PASSION (post-classical Lat. passio, formed from pati, passus, to suffer, endure), a term which is used in two main senses: (i) the suffering of pain, and (2) feeling or emotion. The first is chiefly used of the sufferings of Jesus Christ, extending from the time of the agony in the garden until his death on the cross. In this sense passio was used by the early Christian writers, and the term is also applied to the sufferings and deeds of saints and martyrs, synonymously with acta or gesla, a book containing such being known as a " passional " (liber passionalis) or "'passionary " (passionarius) . The order of Passionist Fathers, the full title of which is the " Congregation of the Discalced Clerks of the Most Holy Cross and Passion of our Lord Jesus Christ," was founded by St Paul of the Cross (Paolo della Croce, 1694- 177s; canonized 1867) in 1720, but full sanction was not obtained for the order till 1737, when the first monastery was estabhshed at Monte Argentario, Orbetello. The secondary sense of " passion " is due to the late use of passio to translate the Greek philosophical term 7rd0os, the classical Latin equivalent being afectus. The modern use generally restricts the term to strong and uncontrolled emotion.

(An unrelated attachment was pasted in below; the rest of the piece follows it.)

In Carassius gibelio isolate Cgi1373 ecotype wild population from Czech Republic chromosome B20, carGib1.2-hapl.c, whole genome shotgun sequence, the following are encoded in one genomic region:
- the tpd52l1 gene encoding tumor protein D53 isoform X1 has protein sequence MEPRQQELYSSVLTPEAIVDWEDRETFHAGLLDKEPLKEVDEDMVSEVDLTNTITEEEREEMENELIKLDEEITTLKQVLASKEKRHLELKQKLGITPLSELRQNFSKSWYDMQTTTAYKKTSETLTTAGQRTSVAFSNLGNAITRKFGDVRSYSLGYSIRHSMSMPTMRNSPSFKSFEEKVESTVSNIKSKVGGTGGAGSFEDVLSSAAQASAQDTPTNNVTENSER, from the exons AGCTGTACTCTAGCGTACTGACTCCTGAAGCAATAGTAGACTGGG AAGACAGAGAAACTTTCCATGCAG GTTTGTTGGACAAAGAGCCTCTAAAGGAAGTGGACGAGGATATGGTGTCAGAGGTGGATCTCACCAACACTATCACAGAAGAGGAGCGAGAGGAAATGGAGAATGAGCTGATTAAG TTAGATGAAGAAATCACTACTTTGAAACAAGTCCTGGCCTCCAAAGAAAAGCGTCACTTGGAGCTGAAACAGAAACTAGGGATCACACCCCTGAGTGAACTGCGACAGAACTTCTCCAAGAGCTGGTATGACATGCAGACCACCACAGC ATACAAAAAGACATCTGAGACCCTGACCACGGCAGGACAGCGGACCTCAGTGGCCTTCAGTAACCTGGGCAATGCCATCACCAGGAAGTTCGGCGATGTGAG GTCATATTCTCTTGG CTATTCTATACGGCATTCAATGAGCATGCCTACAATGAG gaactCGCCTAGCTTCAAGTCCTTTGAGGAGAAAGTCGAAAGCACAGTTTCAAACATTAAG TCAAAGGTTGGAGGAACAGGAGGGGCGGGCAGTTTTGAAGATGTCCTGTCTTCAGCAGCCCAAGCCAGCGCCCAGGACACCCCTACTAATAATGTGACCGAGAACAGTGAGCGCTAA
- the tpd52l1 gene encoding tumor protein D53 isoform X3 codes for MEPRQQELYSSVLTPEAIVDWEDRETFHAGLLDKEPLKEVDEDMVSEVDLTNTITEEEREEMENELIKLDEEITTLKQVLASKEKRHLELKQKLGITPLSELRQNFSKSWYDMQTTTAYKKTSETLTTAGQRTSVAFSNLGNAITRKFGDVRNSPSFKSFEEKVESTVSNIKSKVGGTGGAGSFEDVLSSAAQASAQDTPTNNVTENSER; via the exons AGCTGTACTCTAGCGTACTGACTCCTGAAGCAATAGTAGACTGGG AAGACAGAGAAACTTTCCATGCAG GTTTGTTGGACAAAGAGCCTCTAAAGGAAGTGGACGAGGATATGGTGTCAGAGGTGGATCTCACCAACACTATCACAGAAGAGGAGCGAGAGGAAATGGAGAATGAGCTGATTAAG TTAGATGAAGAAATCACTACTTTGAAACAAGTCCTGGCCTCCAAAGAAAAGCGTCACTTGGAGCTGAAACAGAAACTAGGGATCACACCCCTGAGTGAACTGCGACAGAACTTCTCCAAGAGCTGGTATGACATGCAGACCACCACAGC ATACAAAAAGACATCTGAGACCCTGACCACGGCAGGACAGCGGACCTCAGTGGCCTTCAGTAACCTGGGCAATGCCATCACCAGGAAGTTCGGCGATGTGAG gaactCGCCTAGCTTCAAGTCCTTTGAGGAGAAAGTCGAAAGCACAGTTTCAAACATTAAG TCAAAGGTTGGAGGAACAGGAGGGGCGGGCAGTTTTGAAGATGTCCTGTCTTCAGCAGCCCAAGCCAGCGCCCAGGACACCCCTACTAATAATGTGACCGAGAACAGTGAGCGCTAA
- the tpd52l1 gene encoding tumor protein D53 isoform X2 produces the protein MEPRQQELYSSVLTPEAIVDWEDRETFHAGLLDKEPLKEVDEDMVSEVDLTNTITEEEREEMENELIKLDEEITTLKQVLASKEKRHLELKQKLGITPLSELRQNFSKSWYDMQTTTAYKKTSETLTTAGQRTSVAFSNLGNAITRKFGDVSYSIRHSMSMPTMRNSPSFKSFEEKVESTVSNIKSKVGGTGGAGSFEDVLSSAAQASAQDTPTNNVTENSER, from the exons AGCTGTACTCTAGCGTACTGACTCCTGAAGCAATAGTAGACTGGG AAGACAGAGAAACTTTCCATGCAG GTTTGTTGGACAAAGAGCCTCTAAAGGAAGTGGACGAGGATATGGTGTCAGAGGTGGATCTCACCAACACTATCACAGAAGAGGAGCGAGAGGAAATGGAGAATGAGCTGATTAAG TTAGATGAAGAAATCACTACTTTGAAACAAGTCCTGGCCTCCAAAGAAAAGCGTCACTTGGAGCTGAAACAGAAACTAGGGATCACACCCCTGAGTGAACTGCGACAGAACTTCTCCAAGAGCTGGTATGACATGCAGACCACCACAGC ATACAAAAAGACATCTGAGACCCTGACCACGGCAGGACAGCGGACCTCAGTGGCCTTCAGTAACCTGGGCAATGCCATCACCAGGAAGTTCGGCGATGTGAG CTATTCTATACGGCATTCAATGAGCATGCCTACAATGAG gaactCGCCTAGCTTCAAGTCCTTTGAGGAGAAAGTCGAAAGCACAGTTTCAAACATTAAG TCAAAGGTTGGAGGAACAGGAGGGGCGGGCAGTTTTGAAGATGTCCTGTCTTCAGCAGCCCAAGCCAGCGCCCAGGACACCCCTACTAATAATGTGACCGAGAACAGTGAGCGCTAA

Note - this article incorporates content from Encyclopaedia Britannica, Eleventh Edition, (1910-1911)